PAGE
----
45.2, Fall/Winter 2007
Kelly Hurley, editor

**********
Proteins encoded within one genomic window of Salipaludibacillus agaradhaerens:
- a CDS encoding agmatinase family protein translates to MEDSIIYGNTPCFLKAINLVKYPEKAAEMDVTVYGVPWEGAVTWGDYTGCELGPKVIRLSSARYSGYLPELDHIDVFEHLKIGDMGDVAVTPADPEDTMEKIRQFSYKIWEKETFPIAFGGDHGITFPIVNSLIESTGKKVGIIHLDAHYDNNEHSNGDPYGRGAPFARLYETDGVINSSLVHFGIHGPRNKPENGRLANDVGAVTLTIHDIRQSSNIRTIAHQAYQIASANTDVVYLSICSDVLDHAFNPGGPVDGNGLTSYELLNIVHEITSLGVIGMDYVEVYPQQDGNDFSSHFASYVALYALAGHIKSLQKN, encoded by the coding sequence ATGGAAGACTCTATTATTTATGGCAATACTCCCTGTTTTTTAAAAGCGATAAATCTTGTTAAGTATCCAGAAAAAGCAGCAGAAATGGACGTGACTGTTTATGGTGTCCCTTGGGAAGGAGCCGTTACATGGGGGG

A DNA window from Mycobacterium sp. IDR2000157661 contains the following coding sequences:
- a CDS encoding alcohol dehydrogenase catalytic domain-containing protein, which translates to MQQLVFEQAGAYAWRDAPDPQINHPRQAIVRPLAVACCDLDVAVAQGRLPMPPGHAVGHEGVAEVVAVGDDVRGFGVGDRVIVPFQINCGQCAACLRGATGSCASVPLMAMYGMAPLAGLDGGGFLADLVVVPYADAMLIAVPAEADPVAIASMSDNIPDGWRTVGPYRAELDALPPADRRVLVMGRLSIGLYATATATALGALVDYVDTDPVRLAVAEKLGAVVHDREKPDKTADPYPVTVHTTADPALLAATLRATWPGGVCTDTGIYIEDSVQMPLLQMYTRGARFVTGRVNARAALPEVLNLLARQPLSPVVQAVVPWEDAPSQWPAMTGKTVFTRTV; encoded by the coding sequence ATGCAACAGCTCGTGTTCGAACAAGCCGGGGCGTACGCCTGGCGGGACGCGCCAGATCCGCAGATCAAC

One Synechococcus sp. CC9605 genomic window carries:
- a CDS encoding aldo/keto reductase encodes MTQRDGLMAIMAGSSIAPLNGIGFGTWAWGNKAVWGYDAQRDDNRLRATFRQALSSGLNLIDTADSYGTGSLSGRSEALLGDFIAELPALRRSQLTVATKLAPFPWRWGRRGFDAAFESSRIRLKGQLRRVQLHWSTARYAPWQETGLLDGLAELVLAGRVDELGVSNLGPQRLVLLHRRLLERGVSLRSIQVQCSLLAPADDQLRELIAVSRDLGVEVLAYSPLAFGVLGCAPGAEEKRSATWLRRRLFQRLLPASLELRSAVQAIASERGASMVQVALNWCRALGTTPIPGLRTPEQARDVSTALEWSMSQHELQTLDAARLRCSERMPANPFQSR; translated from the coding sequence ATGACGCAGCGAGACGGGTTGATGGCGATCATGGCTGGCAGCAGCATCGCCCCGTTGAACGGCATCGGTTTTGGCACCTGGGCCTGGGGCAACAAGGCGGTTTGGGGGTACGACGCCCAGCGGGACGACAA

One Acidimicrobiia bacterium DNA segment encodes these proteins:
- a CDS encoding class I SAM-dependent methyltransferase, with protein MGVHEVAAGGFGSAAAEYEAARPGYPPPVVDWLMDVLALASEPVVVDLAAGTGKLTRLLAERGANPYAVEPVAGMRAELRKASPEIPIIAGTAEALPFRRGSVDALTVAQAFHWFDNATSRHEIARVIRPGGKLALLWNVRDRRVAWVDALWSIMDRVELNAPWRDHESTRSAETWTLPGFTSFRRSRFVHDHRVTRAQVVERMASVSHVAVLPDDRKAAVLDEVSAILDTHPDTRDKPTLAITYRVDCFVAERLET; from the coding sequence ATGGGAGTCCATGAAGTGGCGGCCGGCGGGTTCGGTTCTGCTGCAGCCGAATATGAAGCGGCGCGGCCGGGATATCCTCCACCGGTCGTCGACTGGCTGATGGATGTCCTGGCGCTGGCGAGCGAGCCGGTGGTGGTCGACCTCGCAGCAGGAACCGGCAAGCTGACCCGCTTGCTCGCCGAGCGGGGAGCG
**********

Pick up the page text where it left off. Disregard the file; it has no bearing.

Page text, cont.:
This special issue of ELN seeks to produce new understandings of space enabled by the articulation of queer embodiment, sexual practices, and counterpublics, building upon earlier queer work on space that, despite its value, has tended to elevate gay white male experience as universal. This issue attempts, instead, to focus on the particular and the local as it seeks to introduce questions of sexuality and space into conversations about gender, race, globalization and transnationalism. The term “queer space” refers to nonnormative locales that are physical, social, and constituted by and through social relations, as well as nonexclusionary and nonhomogeneous locations that are largely or exclusively theoretical constructs (such as virtual spaces). Several of the essays in this ELN issue engage with queer renderings of postmodern geography in order to demonstrate the utility of queer space as a means for assessing political and cultural change, doing so within a framework that privileges a literary, cinematic, or virtual lens.